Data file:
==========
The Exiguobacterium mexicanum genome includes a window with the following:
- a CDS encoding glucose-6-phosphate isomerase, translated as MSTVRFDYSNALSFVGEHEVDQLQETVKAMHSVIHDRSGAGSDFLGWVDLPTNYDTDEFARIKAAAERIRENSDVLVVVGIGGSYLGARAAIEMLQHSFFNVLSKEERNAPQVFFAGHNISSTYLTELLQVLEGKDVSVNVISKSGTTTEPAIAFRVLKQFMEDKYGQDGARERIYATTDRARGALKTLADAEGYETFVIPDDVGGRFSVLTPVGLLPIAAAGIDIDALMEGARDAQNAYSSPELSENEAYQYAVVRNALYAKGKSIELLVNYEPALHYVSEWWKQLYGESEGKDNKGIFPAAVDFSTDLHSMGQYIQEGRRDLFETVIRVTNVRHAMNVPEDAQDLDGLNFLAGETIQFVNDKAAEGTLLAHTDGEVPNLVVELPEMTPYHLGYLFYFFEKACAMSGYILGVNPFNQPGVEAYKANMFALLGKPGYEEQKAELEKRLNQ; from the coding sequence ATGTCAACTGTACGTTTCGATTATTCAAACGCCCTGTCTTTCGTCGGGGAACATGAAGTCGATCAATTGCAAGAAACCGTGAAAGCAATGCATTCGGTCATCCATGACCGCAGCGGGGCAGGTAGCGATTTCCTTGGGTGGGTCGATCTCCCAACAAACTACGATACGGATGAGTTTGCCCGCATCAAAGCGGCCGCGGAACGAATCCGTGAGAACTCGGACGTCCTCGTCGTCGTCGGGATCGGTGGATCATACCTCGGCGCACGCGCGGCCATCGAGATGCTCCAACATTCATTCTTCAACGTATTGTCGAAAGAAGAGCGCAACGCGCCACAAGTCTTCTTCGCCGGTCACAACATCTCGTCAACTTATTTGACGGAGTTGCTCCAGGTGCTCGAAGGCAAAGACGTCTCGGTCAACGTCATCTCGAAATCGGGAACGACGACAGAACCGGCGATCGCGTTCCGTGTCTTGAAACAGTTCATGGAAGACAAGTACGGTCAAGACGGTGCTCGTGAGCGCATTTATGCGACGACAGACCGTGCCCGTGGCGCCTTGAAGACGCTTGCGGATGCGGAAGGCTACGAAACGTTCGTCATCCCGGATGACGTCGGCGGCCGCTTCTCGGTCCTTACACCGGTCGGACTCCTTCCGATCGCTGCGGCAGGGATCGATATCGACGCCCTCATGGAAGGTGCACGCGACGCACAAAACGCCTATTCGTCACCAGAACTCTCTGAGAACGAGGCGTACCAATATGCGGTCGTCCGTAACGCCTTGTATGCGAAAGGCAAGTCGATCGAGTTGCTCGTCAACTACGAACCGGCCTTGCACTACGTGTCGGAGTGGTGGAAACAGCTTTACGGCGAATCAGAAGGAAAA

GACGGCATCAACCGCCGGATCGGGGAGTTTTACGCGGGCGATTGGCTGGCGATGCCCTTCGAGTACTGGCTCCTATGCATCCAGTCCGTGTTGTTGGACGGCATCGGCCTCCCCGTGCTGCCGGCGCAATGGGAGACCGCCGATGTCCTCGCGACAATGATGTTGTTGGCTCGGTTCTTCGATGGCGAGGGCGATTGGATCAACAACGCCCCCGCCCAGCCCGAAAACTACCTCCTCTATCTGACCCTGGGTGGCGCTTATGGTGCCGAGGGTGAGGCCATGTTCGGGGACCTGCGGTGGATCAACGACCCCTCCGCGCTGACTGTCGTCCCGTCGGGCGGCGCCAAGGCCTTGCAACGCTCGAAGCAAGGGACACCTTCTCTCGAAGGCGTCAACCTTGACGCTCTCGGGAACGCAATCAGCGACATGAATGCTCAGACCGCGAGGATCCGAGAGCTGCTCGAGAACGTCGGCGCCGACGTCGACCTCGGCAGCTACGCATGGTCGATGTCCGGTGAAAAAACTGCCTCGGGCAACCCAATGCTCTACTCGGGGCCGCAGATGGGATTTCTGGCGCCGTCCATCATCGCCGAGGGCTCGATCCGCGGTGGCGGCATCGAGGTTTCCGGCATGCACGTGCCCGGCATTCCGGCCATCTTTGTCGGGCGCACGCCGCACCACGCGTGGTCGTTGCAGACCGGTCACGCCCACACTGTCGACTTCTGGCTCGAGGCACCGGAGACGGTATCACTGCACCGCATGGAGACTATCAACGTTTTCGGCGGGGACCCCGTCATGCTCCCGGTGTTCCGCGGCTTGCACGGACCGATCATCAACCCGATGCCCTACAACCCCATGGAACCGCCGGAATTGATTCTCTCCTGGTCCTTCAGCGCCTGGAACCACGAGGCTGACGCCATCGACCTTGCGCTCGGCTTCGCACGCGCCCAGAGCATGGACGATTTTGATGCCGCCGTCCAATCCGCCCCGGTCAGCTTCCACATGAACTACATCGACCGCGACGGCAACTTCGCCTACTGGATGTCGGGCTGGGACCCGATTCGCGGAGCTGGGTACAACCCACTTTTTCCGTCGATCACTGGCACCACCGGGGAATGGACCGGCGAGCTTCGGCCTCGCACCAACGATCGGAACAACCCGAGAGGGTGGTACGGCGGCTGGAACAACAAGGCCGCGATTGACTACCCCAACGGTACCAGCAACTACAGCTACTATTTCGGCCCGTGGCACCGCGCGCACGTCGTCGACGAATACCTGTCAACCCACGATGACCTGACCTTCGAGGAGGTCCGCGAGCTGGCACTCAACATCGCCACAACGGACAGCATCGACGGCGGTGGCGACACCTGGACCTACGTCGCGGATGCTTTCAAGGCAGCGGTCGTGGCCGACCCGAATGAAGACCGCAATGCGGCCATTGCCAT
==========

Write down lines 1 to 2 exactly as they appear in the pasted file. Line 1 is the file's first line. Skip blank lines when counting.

The Exiguobacterium mexicanum genome includes a window with the following:
- a CDS encoding glucose-6-phosphate isomerase, translated as MSTVRFDYSNALSFVGEHEVDQLQETVKAMHSVIHDRSGAGSDFLGWVDLPTNYDTDEFARIKAAAERIRENSDVLVVVGIGGSYLGARAAIEMLQHSFFNVLSKEERNAPQVFFAGHNISSTYLTELLQVLEGKDVSVNVISKSGTTTEPAIAFRVLKQFMEDKYGQDGARERIYATTDRARGALKTLADAEGYETFVIPDDVGGRFSVLTPVGLLPIAAAGIDIDALMEGARDAQNAYSSPELSENEAYQYAVVRNALYAKGKSIELLVNYEPALHYVSEWWKQLYGESEGKDNKGIFPAAVDFSTDLHSMGQYIQEGRRDLFETVIRVTNVRHAMNVPEDAQDLDGLNFLAGETIQFVNDKAAEGTLLAHTDGEVPNLVVELPEMTPYHLGYLFYFFEKACAMSGYILGVNPFNQPGVEAYKANMFALLGKPGYEEQKAELEKRLNQ; from the coding sequence ATGTCAACTGTACGTTTCGATTATTCAAACGCCCTGTCTTTCGTCGGGGAACATGAAGTCGATCAATTGCAAGAAACCGTGAAAGCAATGCATTCGGTCATCCATGACCGCAGCGGGGCAGGTAGCGATTTCCTTGGGTGGGTCGATCTCCCAACAAACTACGATACGGATGAGTTTGCCCGCATCAAAGCGGCCGCGGAACGAATCCGTGAGAACTCGGACGTCCTCGTCGTCGTCGGGATCGGTGGATCATACCTCGGCGCACGCGCGGCCATCGAGATGCTCCAACATTCATTCTTCAACGTATTGTCGAAAGAAGAGCGCAACGCGCCACAAGTCTTCTTCGCCGGTCACAACATCTCGTCAACTTATTTGACGGAGTTGCTCCAGGTGCTCGAAGGCAAAGACGTCTCGGTCAACGTCATCTCGAAATCGGGAACGACGACAGAACCGGCGATCGCGTTCCGTGTCTTGAAACAGTTCATGGAAGACAAGTACGGTCAAGACGGTGCTCGTGAGCGCATTTATGCGACGACAGACCGTGCCCGTGGCGCCTTGAAGACGCTTGCGGATGCGGAAGGCTACGAAACGTTCGTCATCCCGGATGACGTCGGCGGCCGCTTCTCGGTCCTTACACCGGTCGGACTCCTTCCGATCGCTGCGGCAGGGATCGATATCGACGCCCTCATGGAAGGTGCACGCGACGCACAAAACGCCTATTCGTCACCAGAACTCTCTGAGAACGAGGCGTACCAATATGCGGTCGTCCGTAACGCCTTGTATGCGAAAGGCAAGTCGATCGAGTTGCTCGTCAACTACGAACCGGCCTTGCACTACGTGTCGGAGTGGTGGAAACAGCTTTACGGCGAATCAGAAGGAAAA